Citadel’s Fraser-Rahim publishes “Enslaved and Freed African Muslims: Spiritual Wayfarers in the South and Lowcountry”
Muhammad Fraser-Rahim, Ph.D., an assistant professor in The Citadel Department of Intelligence and Security Studies is the author of Enslaved and Freed African Muslims: Spiritual Wayfarers in the South and Lowcountry, an online exhibit launched Oct. 26.
The slave ships docking in early colonial America carried enslaved people from a variety of religious and cultural backgrounds, including West African Muslims. Though the historical record is scantly populated with their history, it reveals that the West African Muslims brought to America carried their Islamic faith and cultural practices with them.
Fraser-Rahim is an expert on violent extremism issues with areas of specialty on transnational terrorist movements, counter-terrorism, Islamic intellectual history, Islam in America and contemporary theology in the Muslim world and African affairs. He has conducted research in more than 40 countries on the African continent and has worked and studied throughout the Middle East, which is reflected in this and many of his projects.
While scholars have taken serious note of the impact of traditional West African culture on the Lowcountry, scholarly mention of Muslims’ presence and potential impact on Lowcountry enslaved culture has been relegated to the margins. Islam’s specific impact on the development of Gullah Geechee culture, then, is not yet evident, but what can be established is that many West African Muslims were present during the time period that Gullah Geechee culture was created by enslaved West Africans.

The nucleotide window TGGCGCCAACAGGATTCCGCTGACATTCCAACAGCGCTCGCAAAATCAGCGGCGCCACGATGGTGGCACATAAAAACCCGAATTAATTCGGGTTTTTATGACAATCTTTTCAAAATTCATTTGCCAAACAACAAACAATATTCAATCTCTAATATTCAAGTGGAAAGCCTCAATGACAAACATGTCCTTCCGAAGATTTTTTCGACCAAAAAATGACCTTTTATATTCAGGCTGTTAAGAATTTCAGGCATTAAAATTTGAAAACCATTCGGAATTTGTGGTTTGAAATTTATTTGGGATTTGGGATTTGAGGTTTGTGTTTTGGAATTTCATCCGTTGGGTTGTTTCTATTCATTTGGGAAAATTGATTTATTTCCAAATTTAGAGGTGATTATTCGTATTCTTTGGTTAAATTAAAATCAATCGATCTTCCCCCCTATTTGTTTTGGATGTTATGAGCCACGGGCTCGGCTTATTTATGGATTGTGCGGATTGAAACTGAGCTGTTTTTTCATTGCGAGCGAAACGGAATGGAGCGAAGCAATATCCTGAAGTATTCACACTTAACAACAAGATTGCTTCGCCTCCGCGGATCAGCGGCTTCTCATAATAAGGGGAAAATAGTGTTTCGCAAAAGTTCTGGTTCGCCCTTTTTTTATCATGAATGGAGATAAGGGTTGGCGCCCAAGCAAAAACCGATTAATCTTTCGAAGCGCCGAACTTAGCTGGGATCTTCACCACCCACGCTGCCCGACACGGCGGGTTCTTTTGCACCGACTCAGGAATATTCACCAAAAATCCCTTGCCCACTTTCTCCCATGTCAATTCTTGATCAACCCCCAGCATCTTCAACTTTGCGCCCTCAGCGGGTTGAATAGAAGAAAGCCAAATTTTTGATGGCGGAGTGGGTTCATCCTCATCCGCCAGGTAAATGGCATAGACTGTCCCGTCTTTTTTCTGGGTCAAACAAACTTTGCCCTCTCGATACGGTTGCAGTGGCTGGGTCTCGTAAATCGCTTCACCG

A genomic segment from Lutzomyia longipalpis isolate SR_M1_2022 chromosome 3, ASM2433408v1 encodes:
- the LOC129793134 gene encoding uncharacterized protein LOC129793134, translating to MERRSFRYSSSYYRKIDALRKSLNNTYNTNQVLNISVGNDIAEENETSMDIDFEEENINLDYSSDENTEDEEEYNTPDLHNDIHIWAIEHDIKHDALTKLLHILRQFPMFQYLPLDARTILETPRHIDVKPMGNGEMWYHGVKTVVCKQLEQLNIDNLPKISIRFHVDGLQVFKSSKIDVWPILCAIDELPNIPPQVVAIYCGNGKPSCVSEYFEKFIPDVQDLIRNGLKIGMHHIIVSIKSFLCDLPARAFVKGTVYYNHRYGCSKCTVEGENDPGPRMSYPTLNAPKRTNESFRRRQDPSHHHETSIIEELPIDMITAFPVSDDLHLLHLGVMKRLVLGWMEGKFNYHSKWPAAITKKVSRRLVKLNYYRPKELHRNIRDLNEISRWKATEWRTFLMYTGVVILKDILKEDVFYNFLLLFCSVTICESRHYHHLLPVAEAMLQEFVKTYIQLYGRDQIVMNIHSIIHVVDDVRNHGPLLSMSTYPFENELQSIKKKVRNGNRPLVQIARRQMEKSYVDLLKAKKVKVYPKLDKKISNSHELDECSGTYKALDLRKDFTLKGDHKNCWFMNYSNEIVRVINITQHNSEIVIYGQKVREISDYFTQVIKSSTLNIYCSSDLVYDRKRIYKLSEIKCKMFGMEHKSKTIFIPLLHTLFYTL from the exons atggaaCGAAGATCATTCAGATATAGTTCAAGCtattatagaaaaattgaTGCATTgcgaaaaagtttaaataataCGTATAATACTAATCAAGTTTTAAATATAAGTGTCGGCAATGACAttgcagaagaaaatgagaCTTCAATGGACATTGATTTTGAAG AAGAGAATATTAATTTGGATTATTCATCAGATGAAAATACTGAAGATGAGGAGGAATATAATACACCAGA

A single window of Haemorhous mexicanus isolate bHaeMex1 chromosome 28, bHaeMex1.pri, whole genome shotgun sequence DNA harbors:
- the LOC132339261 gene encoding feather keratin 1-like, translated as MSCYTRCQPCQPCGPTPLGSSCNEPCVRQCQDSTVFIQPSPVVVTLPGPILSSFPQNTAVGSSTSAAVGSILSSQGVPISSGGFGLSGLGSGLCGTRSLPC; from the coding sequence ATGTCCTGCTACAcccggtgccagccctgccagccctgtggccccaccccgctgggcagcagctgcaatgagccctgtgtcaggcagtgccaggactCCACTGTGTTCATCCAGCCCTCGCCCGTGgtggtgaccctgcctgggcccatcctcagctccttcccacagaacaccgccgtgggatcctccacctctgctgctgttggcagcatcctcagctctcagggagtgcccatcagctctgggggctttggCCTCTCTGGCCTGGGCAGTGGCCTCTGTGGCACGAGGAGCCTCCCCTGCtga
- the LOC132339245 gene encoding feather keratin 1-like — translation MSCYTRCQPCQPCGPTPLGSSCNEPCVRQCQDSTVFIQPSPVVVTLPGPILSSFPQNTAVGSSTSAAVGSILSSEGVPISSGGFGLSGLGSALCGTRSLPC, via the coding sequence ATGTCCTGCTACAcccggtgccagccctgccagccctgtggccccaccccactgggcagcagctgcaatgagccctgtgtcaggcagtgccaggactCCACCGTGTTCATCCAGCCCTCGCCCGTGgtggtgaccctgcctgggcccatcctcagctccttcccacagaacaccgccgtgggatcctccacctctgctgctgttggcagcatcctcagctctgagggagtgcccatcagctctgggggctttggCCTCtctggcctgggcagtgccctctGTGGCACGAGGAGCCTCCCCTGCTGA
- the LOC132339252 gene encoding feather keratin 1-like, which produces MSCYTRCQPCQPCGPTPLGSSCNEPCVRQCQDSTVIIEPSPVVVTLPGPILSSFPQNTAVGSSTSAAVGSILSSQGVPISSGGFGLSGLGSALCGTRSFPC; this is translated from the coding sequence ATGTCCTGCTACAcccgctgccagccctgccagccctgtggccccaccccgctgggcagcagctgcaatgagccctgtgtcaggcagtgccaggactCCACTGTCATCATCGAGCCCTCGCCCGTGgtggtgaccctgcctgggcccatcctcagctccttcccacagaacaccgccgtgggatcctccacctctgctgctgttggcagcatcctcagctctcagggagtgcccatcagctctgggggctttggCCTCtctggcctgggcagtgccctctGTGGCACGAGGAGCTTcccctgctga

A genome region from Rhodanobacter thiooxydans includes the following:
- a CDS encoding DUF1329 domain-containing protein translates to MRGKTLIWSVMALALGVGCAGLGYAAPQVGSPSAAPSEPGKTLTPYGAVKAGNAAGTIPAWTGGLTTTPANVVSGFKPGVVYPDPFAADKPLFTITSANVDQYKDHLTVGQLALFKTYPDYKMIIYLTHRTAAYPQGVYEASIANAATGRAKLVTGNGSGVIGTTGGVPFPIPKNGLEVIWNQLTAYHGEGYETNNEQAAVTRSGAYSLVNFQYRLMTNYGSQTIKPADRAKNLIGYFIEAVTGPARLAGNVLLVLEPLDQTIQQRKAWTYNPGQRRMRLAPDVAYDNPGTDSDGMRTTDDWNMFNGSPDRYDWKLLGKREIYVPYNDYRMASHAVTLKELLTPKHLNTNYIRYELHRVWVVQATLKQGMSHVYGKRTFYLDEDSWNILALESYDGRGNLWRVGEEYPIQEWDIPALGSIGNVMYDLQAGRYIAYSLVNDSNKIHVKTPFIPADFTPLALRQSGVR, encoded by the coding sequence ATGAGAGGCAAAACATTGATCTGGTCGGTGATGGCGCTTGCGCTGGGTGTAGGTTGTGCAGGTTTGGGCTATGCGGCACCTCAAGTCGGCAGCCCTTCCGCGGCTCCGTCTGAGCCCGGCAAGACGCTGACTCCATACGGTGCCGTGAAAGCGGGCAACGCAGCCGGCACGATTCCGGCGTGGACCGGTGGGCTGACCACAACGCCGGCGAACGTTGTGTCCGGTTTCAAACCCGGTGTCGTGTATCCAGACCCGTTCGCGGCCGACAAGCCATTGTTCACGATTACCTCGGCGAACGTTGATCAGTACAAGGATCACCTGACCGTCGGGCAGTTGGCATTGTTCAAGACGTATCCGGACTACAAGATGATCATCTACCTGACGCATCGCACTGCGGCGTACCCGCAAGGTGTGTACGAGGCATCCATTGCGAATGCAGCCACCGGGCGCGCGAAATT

Sections of Fraser-Rahim’s online exhibit, presented as part of the Lowcountry Digital History Initiative, include:
- Muslims in West Africa
- Religion and Enslavement in the Lowcountry
- Enslaved Muslims in the Historical Record
- Five African Muslims: Their Experiences in the American South
In addition, Fraser-Rahim is the executive director of Quilliam International, the author of numerous policy reports, op-eds and journal articles and is a frequently sought media contributor who has appeared on MSNBC, CNN, C-Span, Al Arabiyya, Al Jazeera, Fox News, BBC, France 24 and NPR.
Fraser-Rahim completed his Ph.D. in African Studies with a focus on Islamic Thought, Spirituality and Modernity Issues at Howard University. He also received his master’s degree at Howard University and his bachelor’s degree at the College of Charleston. He was raised in Charleston, and resides in the Lowcountry, and in Washington, D.C.
The Lowcountry Digital History Initiative is a digital history project hosted by the Lowcountry Digital Library at the College of Charleston.